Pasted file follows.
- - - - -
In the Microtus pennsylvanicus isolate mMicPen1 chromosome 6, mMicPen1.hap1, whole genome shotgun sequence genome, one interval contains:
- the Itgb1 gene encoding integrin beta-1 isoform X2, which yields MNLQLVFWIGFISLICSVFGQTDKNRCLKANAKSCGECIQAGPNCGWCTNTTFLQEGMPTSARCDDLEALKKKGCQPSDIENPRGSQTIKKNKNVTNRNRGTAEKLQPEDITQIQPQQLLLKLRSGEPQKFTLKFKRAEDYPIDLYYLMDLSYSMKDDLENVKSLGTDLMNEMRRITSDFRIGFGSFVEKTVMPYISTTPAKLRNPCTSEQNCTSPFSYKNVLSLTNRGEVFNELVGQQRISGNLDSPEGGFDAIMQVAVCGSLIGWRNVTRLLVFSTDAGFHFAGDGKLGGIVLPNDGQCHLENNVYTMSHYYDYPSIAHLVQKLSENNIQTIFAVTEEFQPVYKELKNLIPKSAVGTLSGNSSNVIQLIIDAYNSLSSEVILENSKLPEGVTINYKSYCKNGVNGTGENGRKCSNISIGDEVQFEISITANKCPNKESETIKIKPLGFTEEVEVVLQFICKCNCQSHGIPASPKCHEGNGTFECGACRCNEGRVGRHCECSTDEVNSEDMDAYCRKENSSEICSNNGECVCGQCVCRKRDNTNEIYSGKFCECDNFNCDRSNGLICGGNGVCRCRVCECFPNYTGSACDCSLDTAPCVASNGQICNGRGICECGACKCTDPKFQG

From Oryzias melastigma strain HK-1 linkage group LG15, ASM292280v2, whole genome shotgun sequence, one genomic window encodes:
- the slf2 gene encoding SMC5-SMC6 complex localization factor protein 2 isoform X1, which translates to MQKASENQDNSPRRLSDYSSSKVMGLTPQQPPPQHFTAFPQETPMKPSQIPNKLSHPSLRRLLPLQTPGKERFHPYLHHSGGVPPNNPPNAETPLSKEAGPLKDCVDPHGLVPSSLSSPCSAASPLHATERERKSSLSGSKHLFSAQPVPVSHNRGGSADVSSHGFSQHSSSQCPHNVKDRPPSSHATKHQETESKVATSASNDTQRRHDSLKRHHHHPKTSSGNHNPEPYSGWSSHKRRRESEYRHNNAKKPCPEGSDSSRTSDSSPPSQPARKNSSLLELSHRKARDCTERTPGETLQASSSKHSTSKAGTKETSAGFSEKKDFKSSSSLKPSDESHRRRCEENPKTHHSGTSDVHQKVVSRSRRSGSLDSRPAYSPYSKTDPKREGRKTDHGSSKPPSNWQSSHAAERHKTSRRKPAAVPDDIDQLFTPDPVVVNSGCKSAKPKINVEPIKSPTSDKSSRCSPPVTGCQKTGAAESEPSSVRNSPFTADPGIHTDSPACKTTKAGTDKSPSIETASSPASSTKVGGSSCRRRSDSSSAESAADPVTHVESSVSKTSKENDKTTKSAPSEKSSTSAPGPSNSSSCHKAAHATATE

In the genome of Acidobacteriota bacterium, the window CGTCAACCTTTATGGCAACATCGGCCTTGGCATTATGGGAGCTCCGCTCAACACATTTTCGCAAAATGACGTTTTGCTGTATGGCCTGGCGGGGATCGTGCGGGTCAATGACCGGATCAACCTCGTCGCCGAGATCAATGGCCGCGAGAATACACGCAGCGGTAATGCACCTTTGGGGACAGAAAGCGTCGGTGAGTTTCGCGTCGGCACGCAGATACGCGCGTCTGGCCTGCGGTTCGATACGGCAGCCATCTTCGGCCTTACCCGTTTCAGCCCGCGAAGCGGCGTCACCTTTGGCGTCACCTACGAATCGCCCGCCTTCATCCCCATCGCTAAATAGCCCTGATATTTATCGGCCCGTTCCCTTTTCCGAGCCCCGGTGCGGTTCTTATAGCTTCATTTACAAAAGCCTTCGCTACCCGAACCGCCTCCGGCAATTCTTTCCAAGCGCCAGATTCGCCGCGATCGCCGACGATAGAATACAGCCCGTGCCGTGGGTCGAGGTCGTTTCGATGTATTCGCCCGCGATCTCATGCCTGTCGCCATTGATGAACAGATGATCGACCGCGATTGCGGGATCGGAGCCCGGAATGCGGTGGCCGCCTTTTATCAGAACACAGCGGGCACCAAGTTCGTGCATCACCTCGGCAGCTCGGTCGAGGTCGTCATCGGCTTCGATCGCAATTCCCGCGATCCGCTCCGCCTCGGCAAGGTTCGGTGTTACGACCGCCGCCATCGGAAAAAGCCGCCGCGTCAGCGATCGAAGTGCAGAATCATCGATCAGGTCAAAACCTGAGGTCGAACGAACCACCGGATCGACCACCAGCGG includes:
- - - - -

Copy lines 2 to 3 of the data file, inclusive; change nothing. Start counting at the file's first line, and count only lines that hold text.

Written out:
- the Itgb1 gene encoding integrin beta-1 isoform X2, which yields MNLQLVFWIGFISLICSVFGQTDKNRCLKANAKSCGECIQAGPNCGWCTNTTFLQEGMPTSARCDDLEALKKKGCQPSDIENPRGSQTIKKNKNVTNRNRGTAEKLQPEDITQIQPQQLLLKLRSGEPQKFTLKFKRAEDYPIDLYYLMDLSYSMKDDLENVKSLGTDLMNEMRRITSDFRIGFGSFVEKTVMPYISTTPAKLRNPCTSEQNCTSPFSYKNVLSLTNRGEVFNELVGQQRISGNLDSPEGGFDAIMQVAVCGSLIGWRNVTRLLVFSTDAGFHFAGDGKLGGIVLPNDGQCHLENNVYTMSHYYDYPSIAHLVQKLSENNIQTIFAVTEEFQPVYKELKNLIPKSAVGTLSGNSSNVIQLIIDAYNSLSSEVILENSKLPEGVTINYKSYCKNGVNGTGENGRKCSNISIGDEVQFEISITANKCPNKESETIKIKPLGFTEEVEVVLQFICKCNCQSHGIPASPKCHEGNGTFECGACRCNEGRVGRHCECSTDEVNSEDMDAYCRKENSSEICSNNGECVCGQCVCRKRDNTNEIYSGKFCECDNFNCDRSNGLICGGNGVCRCRVCECFPNYTGSACDCSLDTAPCVASNGQICNGRGICECGACKCTDPKFQG

From Oryzias melastigma strain HK-1 linkage group LG15, ASM292280v2, whole genome shotgun sequence, one genomic window encodes: